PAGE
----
This event is being co-hosted by the Australian Social Policy Association and the Australia and New Zealand School of Government.
To quote the great psychologist, Kurt Lewin: "if you want to understand something, try to change it". Changing behaviour to improve wellbeing is central to social policy. Reflecting on my travels with social policy over the past 30 years, I am heartened by the many gains but despondent about the policy failures. We have been most successful when we have used traditional government levers such as legislation, regulation or financing to achieve policy outcomes. But we have often floundered when the policy levers have been aimed at persuading people to change their behaviour. The failures point to a failure of understanding.
During this period, economics has dominated the policy landscape. Social policy has achieved much on its coat-tails. But as a discipline to explain behaviour, traditional economics has limitations. Recently, we have seen the rise of behavioural economics in response to these limitations. In this address I will consider these developments. I will also look beyond to a broader range of disciplines — including social psychology and biology — for a better understanding of behaviour to improve the effectiveness of social policy.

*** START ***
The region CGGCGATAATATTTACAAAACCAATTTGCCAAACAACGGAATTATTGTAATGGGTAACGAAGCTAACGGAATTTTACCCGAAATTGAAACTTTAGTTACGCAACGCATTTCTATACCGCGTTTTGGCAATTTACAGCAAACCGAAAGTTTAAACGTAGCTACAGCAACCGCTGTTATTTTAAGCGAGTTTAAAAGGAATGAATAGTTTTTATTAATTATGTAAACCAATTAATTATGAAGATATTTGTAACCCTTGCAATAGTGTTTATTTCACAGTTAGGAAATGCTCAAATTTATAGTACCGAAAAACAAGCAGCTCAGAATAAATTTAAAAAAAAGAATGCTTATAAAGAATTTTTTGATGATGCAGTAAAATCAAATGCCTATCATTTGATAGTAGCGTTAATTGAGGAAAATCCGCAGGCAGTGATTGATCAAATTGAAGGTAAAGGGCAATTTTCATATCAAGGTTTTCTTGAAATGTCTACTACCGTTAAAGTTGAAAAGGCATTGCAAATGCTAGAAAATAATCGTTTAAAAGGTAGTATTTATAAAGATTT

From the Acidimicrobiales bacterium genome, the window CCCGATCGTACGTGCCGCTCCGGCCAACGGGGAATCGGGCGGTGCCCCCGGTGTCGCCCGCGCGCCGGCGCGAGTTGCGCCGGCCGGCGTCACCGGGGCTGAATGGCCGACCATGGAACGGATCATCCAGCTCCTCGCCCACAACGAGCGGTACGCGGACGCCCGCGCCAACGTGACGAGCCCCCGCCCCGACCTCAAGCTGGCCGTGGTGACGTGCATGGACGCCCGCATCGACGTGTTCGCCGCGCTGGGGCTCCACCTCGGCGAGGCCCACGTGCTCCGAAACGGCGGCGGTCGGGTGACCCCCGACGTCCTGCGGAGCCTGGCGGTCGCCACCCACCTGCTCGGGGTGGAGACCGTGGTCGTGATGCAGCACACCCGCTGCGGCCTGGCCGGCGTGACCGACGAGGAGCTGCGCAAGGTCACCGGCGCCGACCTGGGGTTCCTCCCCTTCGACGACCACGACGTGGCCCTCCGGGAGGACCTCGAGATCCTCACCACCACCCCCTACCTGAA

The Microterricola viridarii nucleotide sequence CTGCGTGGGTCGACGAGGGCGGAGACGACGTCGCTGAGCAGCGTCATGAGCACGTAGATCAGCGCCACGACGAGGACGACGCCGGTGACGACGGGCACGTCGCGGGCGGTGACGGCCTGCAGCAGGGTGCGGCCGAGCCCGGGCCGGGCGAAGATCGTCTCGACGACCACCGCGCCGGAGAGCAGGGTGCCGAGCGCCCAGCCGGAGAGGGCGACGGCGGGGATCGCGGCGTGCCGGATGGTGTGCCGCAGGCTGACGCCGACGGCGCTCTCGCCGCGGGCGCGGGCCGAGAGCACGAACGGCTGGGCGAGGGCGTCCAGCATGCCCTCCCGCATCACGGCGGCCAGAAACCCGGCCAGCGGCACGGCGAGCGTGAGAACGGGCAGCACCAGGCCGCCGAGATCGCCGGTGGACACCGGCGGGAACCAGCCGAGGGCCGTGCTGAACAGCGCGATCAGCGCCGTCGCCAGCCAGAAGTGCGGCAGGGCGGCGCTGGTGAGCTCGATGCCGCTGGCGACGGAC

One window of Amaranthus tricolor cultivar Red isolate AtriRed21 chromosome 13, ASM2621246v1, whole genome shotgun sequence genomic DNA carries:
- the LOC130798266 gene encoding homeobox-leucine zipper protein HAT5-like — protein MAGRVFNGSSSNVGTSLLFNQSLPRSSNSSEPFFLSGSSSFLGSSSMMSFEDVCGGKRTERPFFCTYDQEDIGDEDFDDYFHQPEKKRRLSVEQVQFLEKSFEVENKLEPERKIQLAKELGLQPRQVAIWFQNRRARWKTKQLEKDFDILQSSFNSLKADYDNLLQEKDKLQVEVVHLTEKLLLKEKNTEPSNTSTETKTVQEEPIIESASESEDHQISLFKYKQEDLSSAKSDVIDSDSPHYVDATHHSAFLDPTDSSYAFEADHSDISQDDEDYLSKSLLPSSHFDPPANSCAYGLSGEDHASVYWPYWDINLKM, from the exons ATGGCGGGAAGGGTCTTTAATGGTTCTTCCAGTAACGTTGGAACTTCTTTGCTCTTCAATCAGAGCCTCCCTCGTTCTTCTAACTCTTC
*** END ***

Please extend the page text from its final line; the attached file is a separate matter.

BIOGRAPHY - Mary Ann O’Loughlin
Over a career spanning 30 years, Mary Ann has worked in social policy from many different vantage points. She is currently an Executive Director at KPMG in Policy, Programs and Evaluation. Previously, she was Executive Councillor and Head of the Secretariat of the COAG Reform Council. Between 2000 and 2008 Mary Ann was Director of the social policy practice at the Allen Consulting Group, an economics and public policy consulting firm. Before joining Allen Consulting, she had been Senior Adviser (Social Policy) to the former Prime Minister, the Hon Paul Keating MP; the head of Corporate Affairs at the largest publicly listed private health care company; and had held a number of senior executive positions in the Commonwealth Public Service, including the Department of the Prime Minister and Cabinet and Department of Employment, Education and Training.
Mary Ann is a Director of CEDA and a National Fellow of IPPA. In 2013 she was appointed a Member of the Order of Australia for significant service to public administration, social policy and reform of federal financial relations.